According to financial services analyst Boring Money, five years after the launch of Nutmeg, the UK’s first automated investment platform, there is now almost £3 billion of savers’ cash invested in the still growing number of robo advisors.
Robo advisors use sophisticated online questionnaires based upon behavioural finance to gauge a person’s appetite for risk before investing their savings into ready-made portfolios of shares and other assets, typically in the form of exchange traded funds – ETFs.
Their stated aim is to bring down the cost of financial advice and ‘democratise investment’ – making it more accessible to people with smaller savings pots and increase the universe of investors.
In order to do so, a number facilitate investments from just £1, but as the platforms have developed they have become increasingly popular with relatively sophisticated high-net-worth investors keen to keep the cost of investing down.
Boring Money analysed the performance of a high-risk portfolio at seven leading robo advisors over two years and found that five had portfolios that beat the FTSE 100 index of leading shares.
five had portfolios that beat the FTSE 100 index of leading shares
Nutmeg’s portfolio ten was top dog, turning a £5,000 investment into £6,081 after charges were deducted, in the two years to September 30th.
Evestor’s portfolio three returned £6,037, while True Potential’s aggressive portfolio swelled to £6,003.
Other portfolios to beat the index were Netwealth’s risk level seven portfolio and Moneyfarm’s portfolio six.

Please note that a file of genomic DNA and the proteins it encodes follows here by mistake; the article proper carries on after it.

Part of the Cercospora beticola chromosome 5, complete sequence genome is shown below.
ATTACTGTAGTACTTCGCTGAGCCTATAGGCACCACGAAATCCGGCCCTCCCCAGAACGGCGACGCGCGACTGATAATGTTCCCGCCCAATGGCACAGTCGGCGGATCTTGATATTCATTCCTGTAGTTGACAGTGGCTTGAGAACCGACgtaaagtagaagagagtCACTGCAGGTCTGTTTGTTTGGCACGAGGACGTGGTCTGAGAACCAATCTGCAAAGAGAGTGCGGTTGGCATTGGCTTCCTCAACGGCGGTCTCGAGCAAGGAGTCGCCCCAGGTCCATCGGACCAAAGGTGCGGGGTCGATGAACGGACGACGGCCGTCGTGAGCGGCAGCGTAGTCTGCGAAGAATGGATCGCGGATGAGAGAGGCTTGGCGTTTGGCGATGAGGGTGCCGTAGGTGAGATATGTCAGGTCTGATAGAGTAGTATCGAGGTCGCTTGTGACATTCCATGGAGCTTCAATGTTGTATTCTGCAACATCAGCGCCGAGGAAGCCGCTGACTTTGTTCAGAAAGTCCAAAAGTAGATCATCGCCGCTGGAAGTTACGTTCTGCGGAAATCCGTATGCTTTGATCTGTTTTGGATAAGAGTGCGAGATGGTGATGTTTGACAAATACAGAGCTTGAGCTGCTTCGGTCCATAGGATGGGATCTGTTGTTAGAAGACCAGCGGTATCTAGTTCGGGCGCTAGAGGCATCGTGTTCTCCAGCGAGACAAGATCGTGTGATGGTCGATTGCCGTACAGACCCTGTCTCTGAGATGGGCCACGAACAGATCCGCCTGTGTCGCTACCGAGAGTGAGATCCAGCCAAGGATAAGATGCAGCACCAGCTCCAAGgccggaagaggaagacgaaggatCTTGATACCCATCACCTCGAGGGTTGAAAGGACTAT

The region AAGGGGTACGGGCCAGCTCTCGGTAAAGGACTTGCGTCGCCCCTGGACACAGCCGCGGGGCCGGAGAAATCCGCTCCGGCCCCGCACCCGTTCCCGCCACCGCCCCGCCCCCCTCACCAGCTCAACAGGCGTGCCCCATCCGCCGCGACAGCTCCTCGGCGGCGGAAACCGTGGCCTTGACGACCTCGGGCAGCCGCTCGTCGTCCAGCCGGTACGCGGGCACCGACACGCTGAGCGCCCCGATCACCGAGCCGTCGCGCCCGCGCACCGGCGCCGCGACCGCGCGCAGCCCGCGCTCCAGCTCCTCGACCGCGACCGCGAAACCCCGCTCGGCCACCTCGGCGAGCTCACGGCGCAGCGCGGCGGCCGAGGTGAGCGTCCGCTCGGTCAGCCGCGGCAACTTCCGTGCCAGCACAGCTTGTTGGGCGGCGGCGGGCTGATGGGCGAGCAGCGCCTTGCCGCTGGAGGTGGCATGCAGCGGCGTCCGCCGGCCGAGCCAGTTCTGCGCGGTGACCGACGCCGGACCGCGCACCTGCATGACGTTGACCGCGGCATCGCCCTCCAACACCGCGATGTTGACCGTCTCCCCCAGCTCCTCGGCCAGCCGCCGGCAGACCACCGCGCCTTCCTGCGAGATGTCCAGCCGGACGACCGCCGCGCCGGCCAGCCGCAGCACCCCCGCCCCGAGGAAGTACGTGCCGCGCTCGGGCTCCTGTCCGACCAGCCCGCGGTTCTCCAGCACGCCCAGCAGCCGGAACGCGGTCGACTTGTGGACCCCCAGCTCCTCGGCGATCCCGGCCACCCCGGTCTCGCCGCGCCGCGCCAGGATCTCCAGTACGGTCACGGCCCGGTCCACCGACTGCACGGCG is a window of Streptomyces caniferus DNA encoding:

The two chosen high-risk portfolios that failed to outperform the index were Wealthify’s ‘adventurous’ and Scalable Capital’s VaR 25%.
Investment portfolios are graded for the amount of risk they take; higher-risk ones have more invested in shares and come with greater potential for loss of capital, and it should be noted that over the period of the study ETFs were essentially tracking markets on the rise.
However, to outperform the index is something that the majority of active fund managers fail to achieve and so the robos’ performance should be viewed in that context.
The average return from the surveyed robo advisors’ high-risk portfolios over the past two years was 17.9%; the average medium-risk portfolio returned 10.2%, while the low-risk portfolios banked 2.3%.
In comparison, a tracker fund invested in the FTSE 100 would have made 17.2%.
In announcing the fact that the robo advisors narrowly beat the FTSE 100, founder of Boring Money, Holly Mackay said that the most important thing was that they were less volatile; Scalable Capital’s portfolio had the least amount of volatility for higher-risk investors.